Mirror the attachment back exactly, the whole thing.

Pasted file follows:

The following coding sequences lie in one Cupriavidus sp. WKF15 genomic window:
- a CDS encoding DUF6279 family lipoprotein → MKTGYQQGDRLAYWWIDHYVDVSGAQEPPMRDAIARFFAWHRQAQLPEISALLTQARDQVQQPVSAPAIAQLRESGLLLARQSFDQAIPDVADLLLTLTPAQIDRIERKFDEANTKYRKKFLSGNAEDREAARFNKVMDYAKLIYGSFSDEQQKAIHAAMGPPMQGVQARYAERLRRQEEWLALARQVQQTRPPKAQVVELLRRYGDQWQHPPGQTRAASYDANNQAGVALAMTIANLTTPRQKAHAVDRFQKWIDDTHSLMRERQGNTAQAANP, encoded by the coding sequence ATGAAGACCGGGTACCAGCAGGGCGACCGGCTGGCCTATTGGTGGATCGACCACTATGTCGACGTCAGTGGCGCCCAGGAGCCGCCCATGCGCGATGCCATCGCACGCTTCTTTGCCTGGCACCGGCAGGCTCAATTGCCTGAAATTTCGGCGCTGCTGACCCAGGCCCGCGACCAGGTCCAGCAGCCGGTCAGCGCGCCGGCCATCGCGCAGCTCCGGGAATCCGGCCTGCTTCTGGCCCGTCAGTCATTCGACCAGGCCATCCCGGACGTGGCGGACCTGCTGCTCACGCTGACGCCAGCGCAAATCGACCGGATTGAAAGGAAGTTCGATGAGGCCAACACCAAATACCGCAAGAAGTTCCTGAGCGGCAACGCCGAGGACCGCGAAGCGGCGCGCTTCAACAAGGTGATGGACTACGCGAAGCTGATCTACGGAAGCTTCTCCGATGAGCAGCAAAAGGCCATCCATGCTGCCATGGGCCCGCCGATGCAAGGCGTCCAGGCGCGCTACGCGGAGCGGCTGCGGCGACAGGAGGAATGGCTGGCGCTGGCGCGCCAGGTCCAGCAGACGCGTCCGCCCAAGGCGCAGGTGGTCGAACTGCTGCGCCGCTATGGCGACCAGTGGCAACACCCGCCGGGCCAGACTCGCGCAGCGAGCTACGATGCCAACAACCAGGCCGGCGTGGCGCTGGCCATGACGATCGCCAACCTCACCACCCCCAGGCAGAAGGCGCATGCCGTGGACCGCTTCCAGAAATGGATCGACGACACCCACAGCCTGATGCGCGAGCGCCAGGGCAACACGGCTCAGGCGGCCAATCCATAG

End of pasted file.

The following coding sequences lie in one Cupriavidus sp. WKF15 genomic window:
- a CDS encoding DUF6279 family lipoprotein → MKTGYQQGDRLAYWWIDHYVDVSGAQEPPMRDAIARFFAWHRQAQLPEISALLTQARDQVQQPVSAPAIAQLRESGLLLARQSFDQAIPDVADLLLTLTPAQIDRIERKFDEANTKYRKKFLSGNAEDREAARFNKVMDYAKLIYGSFSDEQQKAIHAAMGPPMQGVQARYAERLRRQEEWLALARQVQQTRPPKAQVVELLRRYGDQWQHPPGQTRAASYDANNQAGVALAMTIANLTTPRQKAHAVDRFQKWIDDTHSLMRERQGNTAQAANP, encoded by the coding sequence ATGAAGACCGGGTACCAGCAGGGCGACCGGCTGGCCTATTGGTGGATCGACCACTATGTCGACGTCAGTGGCGCCCAGGAGCCGCCCATGCGCGATGCCATCGCACGCTTCTTTGCCTGGCACCGGCAGGCTCAATTGCCTGAAATTTCGGCGCTGCTGACCCAGGCCCGCGACCAGGTCCAGCAGCCGGTCAGCGCGCCGGCCATCGCGCAGCTCCGGGAATCCGGCCTGCTTCTGGCCCGTCAGTCATTCGACCAGGCCATCCCGGACGTGGCGGACCTGCTGCTCACGCTGACGCCAGCGCAAATCGACCGGATTGAAAGGAAGTTCGATGAGGCCAACACCAAATACCGCAAGAAGTTCCTGAGCGGCAACGCCGAGGACCGCGAAGCGGCGCGCTTCAACAAGGTGATGGACTACGCGAAGCTGATCTACGGAAGCTTCTCCGATGAGCAGCAAAAGGCCATCCATGCTGCCATGGGCCCGCCGATGCAAGGCGTCCAGGCGCGCTACGCGGAGCGGCTGCGGCGACAGGAGGAATGGCTGGCGCTGGCGCGCCAGGTCCAGCAGACGCGTCCGCCCAAGGCGCAGGTGGTCGAACTGCTGCGCCGCTATGGCGACCAGTGGCAACACCCGCCGGGCCAGACTCGCGCAGCGAGCTACGATGCCAACAACCAGGCCGGCGTGGCGCTGGCCATGACGATCGCCAACCTCACCACCCCCAGGCAGAAGGCGCATGCCGTGGACCGCTTCCAGAAATGGATCGACGACACCCACAGCCTGATGCGCGAGCGCCAGGGCAACACGGCTCAGGCGGCCAATCCATAG